Letting Go of Your Work

If you pursue any kind of artistic endeavor, you invest a lot into it. Ernest Hemingway once said; “There is nothing to writing. All you do is sit down at a typewriter and bleed.” I’m not a big Hemingway fan, but I think his mastery of the simply stated shines through here. Blood, sweat, and tears aren’t always a metaphor. Having invested so much of ourselves, and our time, into our writing (or any art form), we become quite attached to it, and understandably so. It’s not a coincidence my first entry was called “Your Baby is Ugly.” In a very real sense, our writing can be like our children. We birth it, we raise it, we marvel as it grows and develops, we protect it when we feel it’s being attacked. And sometimes, we even see it die, but please don’t email me about what a bad comparison that is. I’m not saying that the death of something you’ve written is even in the same solar system as losing a child. However, as I said, we do become attached to those things we work hard to create, and so it becomes a handy analogy. Through all the stages, there’s a final step we often forget, which is that our beloved creation takes on a life of its own. It becomes something separate from us and ventures into the world. That hard part is letting go.

Now, I don’t mean in the literal sense of submitting your writing. I’m talking about the next step after that, when it actually gets into someone else’s hands. Once you share your writing, it’s not yours anymore. This might sound like a romantic notion, but there’s more to it than that. What I mean is what your writing “means.” Sure, you’ll be able to tell people what it’s about: the story, plot, and characters, but your thoughts on what you’re trying to express are no longer the only correct ones.

Each of us is truly unique. We each take different paths through our lives, and even the things we share in common are seen through lenses shaped by previous experiences. Combine that with our individual genetic predispositions (to whatever impact they may have), our ever changing world, and you can see how astronomical are the odds of any two people having the same set of experiences. As such, we all experience the world in different ways. Take Starry Night by Van Gogh, one of the most recognizable paintings in the world. Van_Gogh_-_Starry_Night I don’t know if we have any kind of record what Vincent was thinking when he composed this, but honestly, it doesn’t matter. Odds are we’ve all seen this picture. Some of us love it, myself included. Others are more sanguine about it, while still others don’t care for it. Are any of us wrong? Okay, that’s an easy one. How about this; what’s it about? What’s it mean? When you look at it do you see a serene and peaceful night? Does it bring back memories of your childhood? Or do you see a dark and cold night, imagining yourself standing alone on a hillside looking down at the town, at the lit houses where you know you’ll find no comfort? Or do you feel no strong reaction at all? Again, are any of those interpretations wrong?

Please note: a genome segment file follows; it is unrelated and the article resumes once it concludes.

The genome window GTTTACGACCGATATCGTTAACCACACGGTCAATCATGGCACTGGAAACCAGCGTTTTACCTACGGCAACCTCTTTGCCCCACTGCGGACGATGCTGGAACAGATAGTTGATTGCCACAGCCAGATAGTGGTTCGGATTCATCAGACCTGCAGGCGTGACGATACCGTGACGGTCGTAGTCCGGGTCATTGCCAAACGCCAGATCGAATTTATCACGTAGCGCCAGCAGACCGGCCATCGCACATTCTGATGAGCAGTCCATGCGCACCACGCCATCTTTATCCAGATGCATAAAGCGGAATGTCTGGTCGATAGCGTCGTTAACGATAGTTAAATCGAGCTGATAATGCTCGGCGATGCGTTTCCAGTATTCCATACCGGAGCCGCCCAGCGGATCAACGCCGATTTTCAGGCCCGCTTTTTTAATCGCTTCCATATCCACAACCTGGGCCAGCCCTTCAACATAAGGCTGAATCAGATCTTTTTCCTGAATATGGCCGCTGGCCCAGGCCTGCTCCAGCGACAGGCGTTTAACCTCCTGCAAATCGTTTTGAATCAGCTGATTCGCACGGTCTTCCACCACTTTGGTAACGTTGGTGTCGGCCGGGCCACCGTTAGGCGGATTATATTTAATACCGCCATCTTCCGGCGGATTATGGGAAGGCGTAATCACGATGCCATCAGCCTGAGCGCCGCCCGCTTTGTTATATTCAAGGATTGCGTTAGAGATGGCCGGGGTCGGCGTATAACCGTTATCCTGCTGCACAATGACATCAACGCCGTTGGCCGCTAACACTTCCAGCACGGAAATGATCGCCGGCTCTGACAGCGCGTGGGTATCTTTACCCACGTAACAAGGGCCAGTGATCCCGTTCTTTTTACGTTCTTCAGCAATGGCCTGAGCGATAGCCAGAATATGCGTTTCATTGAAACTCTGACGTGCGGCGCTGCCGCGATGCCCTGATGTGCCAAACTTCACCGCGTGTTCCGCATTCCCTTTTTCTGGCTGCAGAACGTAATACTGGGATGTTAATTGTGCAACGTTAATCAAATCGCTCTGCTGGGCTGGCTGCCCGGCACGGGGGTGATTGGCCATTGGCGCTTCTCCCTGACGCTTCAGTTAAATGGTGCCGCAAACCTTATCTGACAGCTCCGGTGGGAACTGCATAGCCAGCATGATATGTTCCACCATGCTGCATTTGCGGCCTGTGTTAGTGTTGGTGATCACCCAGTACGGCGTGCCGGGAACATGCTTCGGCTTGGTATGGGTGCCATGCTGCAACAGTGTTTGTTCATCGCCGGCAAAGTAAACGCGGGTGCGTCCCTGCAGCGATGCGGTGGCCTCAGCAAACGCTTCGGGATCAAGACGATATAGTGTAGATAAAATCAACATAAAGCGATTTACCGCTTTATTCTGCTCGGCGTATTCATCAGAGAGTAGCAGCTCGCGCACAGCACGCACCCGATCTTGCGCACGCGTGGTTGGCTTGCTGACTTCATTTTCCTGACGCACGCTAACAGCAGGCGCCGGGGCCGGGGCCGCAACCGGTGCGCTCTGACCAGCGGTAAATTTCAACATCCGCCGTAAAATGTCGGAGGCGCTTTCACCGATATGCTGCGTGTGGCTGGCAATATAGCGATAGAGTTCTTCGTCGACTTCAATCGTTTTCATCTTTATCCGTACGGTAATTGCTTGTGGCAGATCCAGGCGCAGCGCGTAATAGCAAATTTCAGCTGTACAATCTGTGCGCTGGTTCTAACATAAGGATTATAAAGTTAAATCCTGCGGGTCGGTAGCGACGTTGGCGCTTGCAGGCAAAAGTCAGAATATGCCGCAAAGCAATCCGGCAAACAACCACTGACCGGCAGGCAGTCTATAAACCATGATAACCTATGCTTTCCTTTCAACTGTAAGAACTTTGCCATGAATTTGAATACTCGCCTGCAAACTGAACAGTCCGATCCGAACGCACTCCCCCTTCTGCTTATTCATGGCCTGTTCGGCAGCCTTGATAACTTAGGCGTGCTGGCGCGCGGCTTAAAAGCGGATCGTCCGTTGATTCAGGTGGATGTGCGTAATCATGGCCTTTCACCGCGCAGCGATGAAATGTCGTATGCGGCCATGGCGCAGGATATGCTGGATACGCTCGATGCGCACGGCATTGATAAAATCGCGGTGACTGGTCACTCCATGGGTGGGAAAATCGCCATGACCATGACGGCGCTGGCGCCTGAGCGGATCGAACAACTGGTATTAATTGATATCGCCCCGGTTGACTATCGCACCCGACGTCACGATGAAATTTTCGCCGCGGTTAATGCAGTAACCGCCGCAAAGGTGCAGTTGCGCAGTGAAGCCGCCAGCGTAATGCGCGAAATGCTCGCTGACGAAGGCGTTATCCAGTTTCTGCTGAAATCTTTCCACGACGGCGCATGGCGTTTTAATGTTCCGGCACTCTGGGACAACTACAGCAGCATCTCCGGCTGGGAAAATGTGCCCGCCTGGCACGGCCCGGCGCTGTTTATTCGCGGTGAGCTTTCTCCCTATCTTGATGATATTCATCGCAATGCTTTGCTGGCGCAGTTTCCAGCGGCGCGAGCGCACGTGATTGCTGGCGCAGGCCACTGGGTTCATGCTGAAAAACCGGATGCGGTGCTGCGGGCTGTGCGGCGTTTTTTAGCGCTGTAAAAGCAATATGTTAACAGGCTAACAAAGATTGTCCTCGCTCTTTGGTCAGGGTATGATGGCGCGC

When you let your writing go, you’re offering it up to the world. Someone could read your work and have a reaction to it that is nowhere near what you’d expected, or perhaps hoped. And yet, the very act of putting it out there is an act of surrender. If someone wants to know, you can explain what you were going for, what inspired you, etc. But, your thoughts are now simply your opinion, one amongst many in fact. Think of a song you love. If the person who wrote it, or performed it, came up to you and told you that what you thought the song was about was completely off base, would it really change how it makes you feel? What it does in your mind?

I recently posted some poems here, and I didn’t say what they meant, or were about, for the reason I just explained. For me, poetry is especially personal. I can tell you what I was thinking and feeling when I wrote it, I could explain the imagery I was going for, but that’s not as relevant as what you think and feel when you read it. Those poems, like anything I put out to the world, are not mine anymore. They’re yours. They’re ours. As writers, as artists, I think we strive for connection in our expressions. I’m storyteller at heart, and of course I love knowing someone was entertained by a story I came up with, but I’m hoping people find something in it that’s familiar to them. Something that says despite each us being unique, there are countless experiences, thoughts, feelings, “things” we have in common to one degree or another. In a world that is increasing isolated, ironically because of all the social media and interconnectedness of the world, we writers, painters, sculptors, actors, what have you, use our art like a message in a bottle, cast into the vast ocean surrounding our individual islands in hopes it reaches someone else on theirs.

Of course that’s just me. I could very well be insane. I heard a quote attributed to Picaso, I have no idea if it was his or not, but I like it. “All artists are half-crazy, but so long as I’m submerged in my work, I’ll be okay.”

One thought on “Letting Go of Your Work

  1. Pingback: Adventures in Being a New Author: Hard Truths | A Quiet Pint

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